Step up your Insta game.
Just three months ago, Instagram announced a staggering 600 million users and counting—the last 100 million of which joined in the preceding six months alone. This incredible growth shows the potential to one day surpass Facebook and maybe even become the new Goliath of social media. Even more, it shows that Instagram is noticeably climbing the ranks among the top social media platforms and it demands your attention. Instagram is no longer just for the individual to share their life’s highlight reel—it’s also for the organization, the business, and the marketer. So, the answer to our question Does your organization need an Instagram?: Yes, yes it does.
Instagram was busy last year. In 2016, they upgraded their video capabilities to include 60-second videos, view counts, channels, live stream, Stories, and stickers; they made changes to their algorithm and UI, and introduced the option to save posts; they increased e-commerce with “Buy” buttons and features like “Shop Now”; they’ve even added pinch-to-zoom and (their latest) Galleries, which allows for up to ten photos or videos in a single post.
There is a particular amount of hype around Galleries because it’s a very different feature compared to the rest of Instagram’s and it’s their first move toward an album-like function. Galleries is sure to impact use in several ways. Using Galleries, you can share step-by-step instructions, multiple photos from a single event, and create before-and-after or stop motion style posts. Thanks to Galleries, user profiles will be less cluttered, yet more robust.
It’s clear over the past year that Instagram has emphasized video in many ways and through different updates. We’re predicting a whole lot more of video from Instagram in 2017.
All of these updates and new features tell us two things: 1. Instagram is trying to keep users in the app and engaged longer and 2. Instagram wants to become a platform for marketers. A 2015 study from eMarketer shows that U.S. companies have been steadily using Instagram for marketing more each year and suggests that, this year, companies will prefer Instagram over Twitter. Now more than ever, you should be focusing your brand-building and advertising efforts on Instagram.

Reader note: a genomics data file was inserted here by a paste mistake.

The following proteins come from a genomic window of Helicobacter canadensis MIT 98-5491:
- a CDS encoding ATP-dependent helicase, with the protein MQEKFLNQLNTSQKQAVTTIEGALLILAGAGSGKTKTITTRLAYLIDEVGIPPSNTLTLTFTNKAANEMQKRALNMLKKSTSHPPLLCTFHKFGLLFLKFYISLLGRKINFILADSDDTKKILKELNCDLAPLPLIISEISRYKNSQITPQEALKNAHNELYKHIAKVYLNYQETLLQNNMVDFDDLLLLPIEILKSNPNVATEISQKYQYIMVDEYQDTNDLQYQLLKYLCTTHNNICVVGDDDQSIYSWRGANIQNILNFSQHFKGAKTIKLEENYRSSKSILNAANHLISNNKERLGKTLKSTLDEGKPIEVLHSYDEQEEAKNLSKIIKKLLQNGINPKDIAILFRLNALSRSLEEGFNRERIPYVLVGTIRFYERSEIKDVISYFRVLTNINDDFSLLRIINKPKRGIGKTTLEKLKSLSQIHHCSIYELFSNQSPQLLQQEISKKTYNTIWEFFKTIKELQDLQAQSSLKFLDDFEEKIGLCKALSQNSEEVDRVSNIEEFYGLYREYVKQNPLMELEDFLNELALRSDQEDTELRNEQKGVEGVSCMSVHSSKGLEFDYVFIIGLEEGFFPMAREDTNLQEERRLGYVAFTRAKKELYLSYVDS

As Instagram emerges into the spotlight and user count increases, your competition is sure to increase as well. Users are following tens, maybe hundreds of brands—How will you stand out in their news feed? Using Instagram as an extension of your organization’s brand and adhering to the rules of engagement will help you effectively make the most of this marketing machine.
KEEP YOUR INSTAGRAM ON BRAND
What does it mean to keep something “on brand”? Simply put, it’s making sure your brand is consistent across all mediums. Think of your brand as a target—each dart you throw is a different channel (social media platforms, your website, commercials, advertisements) that you want to land on the bullseye. Consistency is one of your best weapons in your battle to grow your fan base and keep your current audience interested in you.
Each social media platform has its own method of usage. Not only do they all look different, they all have different best practices and basic functions—even demographics. Instagram is a photo-first platform, meaning its primary function is to display photos. When you open Instagram, the first thing you see is a photo in your news feed. Get started by thinking about what you can show your followers (day-in-the-life photos of your company culture, reinforcing your mission through video, images of your employees or volunteers on the job, etc.)
To keep your Instagram consistent with the rest of your brand, take some time to develop a photography style. Think about aspects such as the color palette (bold vs. muted), the lighting (natural vs. harsh), and the subjects (people vs. objects) and incorporate those elements consistently throughout your posts. This strategy, when combined with consistent messages and tone in your captions, will help to make your Instagram appear uniform and well-branded. Organizations that do this well can be found all over Instagram, but check out Ardent Ink, Vissla Surf, and She Reads Truth for a few examples.
Basic rules of Instagram engagement to help you successfully use this amazing platform to your advantage.